A fish out of water

I am currently on an activity holiday.

This is not my natural environment. What am I doing here? I am taking my boys on the holiday that suits them (and us) in ways I will explain later.

For those unfamiliar with the term, it’s a holiday where everyone does their best to be super active, super fit, learn new sports and basically be very busy being sporty.  They also play hard, so eating and drinking lots is also in order. It’s not a health farm by any stretch.

I don’t play tennis. Sailing makes me seasick. I couldn’t windsurf to save my life. Riding bikes is not my thing either.

Do you ever feel like you are a different person post children? I feel a totally different person post autism diagnoses for all my children. I barely remember the woman in my thirties walking up mountains for fun at weekends, doing aerobics three times a week and thrashing lengths in a swimming pool on the other days.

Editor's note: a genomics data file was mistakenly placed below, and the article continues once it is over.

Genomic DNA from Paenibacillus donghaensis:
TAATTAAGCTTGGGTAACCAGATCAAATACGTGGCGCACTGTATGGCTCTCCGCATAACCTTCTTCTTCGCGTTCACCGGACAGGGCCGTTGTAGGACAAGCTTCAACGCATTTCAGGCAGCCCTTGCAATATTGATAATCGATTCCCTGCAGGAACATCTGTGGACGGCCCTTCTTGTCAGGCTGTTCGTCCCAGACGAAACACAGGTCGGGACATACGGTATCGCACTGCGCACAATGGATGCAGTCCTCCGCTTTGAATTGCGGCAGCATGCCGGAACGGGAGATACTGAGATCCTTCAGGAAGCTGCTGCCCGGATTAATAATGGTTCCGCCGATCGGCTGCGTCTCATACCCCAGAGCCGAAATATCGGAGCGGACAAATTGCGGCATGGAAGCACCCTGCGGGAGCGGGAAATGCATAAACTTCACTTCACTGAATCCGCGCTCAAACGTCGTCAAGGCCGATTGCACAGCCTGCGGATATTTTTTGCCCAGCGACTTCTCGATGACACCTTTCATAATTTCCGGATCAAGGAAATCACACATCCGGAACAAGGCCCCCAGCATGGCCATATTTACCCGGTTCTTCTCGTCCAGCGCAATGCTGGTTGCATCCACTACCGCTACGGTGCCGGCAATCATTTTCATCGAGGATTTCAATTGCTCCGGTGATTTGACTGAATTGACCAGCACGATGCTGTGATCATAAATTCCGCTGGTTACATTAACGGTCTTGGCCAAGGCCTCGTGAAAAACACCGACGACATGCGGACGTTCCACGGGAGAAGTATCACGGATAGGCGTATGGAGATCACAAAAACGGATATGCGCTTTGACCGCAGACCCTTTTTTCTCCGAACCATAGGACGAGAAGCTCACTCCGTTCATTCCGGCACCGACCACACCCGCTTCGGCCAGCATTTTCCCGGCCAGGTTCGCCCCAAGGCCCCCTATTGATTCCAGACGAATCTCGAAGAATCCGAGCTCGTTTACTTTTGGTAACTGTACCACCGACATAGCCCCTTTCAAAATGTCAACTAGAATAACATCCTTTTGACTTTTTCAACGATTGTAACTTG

I lie on my sunbed feeling I should be joining in. I can’t. This time last week, I was tearful, exhausted and craving sleep and to sit and do nothing. I was in full adrenal crash mode.

In some ways, it made it easier that I was coming on a beach holiday. It meant I need to do very little. The pre autism me still craves temples and Asia and feels sometimes resentful that I can never go on exotic trips again. The new me post autism is grateful to have a holiday to go on where I can rest as much as I need to.

Meanwhile, our boys are water ski ing, kayaking, paddle boarding, sailing and having a fantastic time. They have other young teens to ‘hang out with’. It is the perfect holiday for them.